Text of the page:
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In China, food for the Mid-Autumn Festival emphasizes the season’s harvest, such as pumpkin, taro, hairy crabs, and auspicious round foods including mooncakes.
Chinese people believe seasonal food is the most delicious and the healthiest, so seasonal delicacies are favored for the Mid-Autumn Festival. Food with a round shape, meaning unity and togetherness, such as a mooncakes, usually represents good wishes and happiness.
Mooncake is the most popular and important food eaten during the Mid-Autumn Festival. Various types of mooncakes are placed in the most prominent places in stores and markets as the festival approaches.
Mooncakes are traditionally Chinese pastries consisting of a thin, tender skin enveloping a sweet, dense filling. Mooncakes used to be made at home, but very few people make them at home nowadays.
The traditional fillings include lotus seed paste, sweet bean paste, and egg yolk; however, mooncakes with modern flavors, such as ice cream and chocolate, have appeared in recent years.
Read more about Chinese Mooncakes — Flavors, Recipes, Symbols
Duck is the second most common food after mooncakes in the Mid-Autumn Festival. Chinese people believe that eating duck in autumn can expel pathogenic heat from their body to keep the balance between yin and yang.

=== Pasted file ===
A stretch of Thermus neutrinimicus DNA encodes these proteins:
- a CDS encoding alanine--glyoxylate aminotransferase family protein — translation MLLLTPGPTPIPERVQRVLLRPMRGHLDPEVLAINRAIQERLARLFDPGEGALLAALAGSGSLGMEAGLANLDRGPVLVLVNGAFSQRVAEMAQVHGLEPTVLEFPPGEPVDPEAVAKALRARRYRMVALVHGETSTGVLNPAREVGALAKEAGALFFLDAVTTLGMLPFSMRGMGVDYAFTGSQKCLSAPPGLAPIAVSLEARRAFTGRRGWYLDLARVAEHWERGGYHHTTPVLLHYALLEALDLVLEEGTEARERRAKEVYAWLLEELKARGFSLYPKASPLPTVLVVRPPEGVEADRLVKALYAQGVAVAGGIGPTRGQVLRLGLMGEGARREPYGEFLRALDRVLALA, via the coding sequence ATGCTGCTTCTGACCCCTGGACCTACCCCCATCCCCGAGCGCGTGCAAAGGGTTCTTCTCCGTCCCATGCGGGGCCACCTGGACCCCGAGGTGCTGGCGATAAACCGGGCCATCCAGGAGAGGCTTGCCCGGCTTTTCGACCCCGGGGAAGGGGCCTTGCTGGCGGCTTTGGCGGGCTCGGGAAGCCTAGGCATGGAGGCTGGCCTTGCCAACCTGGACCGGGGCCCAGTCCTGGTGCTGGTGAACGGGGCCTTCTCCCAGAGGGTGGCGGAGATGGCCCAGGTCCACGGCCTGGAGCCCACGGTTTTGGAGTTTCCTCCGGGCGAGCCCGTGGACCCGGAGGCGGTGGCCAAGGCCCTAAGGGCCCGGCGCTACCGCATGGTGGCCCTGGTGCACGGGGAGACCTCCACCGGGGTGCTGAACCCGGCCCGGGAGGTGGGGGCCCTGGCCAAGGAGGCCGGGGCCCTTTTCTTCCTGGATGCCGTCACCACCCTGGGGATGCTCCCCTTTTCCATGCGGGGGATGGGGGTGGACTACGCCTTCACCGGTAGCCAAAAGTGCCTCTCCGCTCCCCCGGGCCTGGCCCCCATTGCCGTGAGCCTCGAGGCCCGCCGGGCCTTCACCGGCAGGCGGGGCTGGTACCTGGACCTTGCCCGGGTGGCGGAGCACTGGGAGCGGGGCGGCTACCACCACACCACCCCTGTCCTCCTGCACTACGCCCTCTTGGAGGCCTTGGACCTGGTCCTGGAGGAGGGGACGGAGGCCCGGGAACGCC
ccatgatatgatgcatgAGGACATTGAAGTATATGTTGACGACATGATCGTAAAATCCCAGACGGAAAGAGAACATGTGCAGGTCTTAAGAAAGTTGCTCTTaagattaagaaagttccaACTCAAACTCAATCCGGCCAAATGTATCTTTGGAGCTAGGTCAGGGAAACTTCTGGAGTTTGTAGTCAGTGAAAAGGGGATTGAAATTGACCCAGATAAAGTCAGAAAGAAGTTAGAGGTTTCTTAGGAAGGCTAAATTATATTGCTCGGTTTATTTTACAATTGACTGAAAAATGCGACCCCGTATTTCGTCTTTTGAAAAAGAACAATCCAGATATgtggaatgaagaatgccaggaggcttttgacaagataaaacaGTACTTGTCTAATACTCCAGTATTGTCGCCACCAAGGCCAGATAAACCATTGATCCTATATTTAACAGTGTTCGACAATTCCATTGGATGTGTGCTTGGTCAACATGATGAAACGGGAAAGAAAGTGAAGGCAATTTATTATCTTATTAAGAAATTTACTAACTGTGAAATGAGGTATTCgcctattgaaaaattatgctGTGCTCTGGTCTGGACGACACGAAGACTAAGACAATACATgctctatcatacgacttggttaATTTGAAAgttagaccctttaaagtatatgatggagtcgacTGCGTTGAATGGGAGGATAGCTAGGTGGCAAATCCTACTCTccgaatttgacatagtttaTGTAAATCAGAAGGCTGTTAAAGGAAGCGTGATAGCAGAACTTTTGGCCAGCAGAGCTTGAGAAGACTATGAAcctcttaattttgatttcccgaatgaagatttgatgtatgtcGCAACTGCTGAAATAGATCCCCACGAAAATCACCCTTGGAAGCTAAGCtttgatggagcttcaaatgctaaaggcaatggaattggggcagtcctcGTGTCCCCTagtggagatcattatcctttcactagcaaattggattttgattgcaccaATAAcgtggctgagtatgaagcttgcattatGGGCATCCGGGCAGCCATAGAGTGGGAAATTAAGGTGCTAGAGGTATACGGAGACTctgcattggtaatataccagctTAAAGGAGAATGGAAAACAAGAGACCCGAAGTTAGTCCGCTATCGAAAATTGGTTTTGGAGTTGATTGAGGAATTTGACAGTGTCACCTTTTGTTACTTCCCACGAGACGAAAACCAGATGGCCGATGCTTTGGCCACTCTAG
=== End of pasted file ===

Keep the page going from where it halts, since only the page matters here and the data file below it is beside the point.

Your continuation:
Different regions in China have different methods for cooking duck. The most ordinary dish is fried duck with tender ginger. There are also many other popular dishes for specific regions. Osmanthus duck is a must-eat food in East China’s Jiangsu Province, while in West China's Sichuan Province, people enjoy smoke-baked duck.
People living to the south of the Yangtze River have the tradition of eating pumpkin during the Mid-Autumn Festival because it’s the mature season for pumpkins. Chinese people believe that seasonal food is the freshest.
Eating pumpkin on the night of the Mid-Autumn Festival is believed to bring people good health due to a pumpkin’s round shape and golden appearance.
For Cantonese people, river snails are an indispensable food during the Mid-Autumn Festival. It’s the best time for eating river snails. Eating river snails is believed to help brighten the eyes.
River snails are usually cooked with medicinal herbs to dispel their unpleasant odor.
Taro usually ripens around the time of the Mid-Autumn Festival. People love its fresh and soft texture. One of the most popular taro dishes in China is deep-fried sugared taro. The taro is cut into small pieces and deep-fried, then covered in syrup. It’s always a popular dish for people with a sweet tooth.
Eating taro during the Mid-Autumn Festival is believed to dispel bad luck and bring good luck and wealth. The tradition began during the Qing Dynasty (1644–1912).
Drinking wine fermented with osmanthus flowers has a long history in China. Chinese people began to drink this type of wine over 2,000 years ago. This wine may be preferred because the Mid-Autumn Festival is held when the osmanthus flowers are in full bloom. Drinking the wine signifies family reunions and a happy life.
Eating hairy crab has become a popular delicacy for the Mid-Autumn Festival in recent years. In September and October, hairy crabs are at their best, being richest in protein and amino acids.
The custom of eating hairy crabs originated from Jiangsu and Zhejiang provinces, which have numerous rivers and lakes. Now the custom prevails throughout southern China.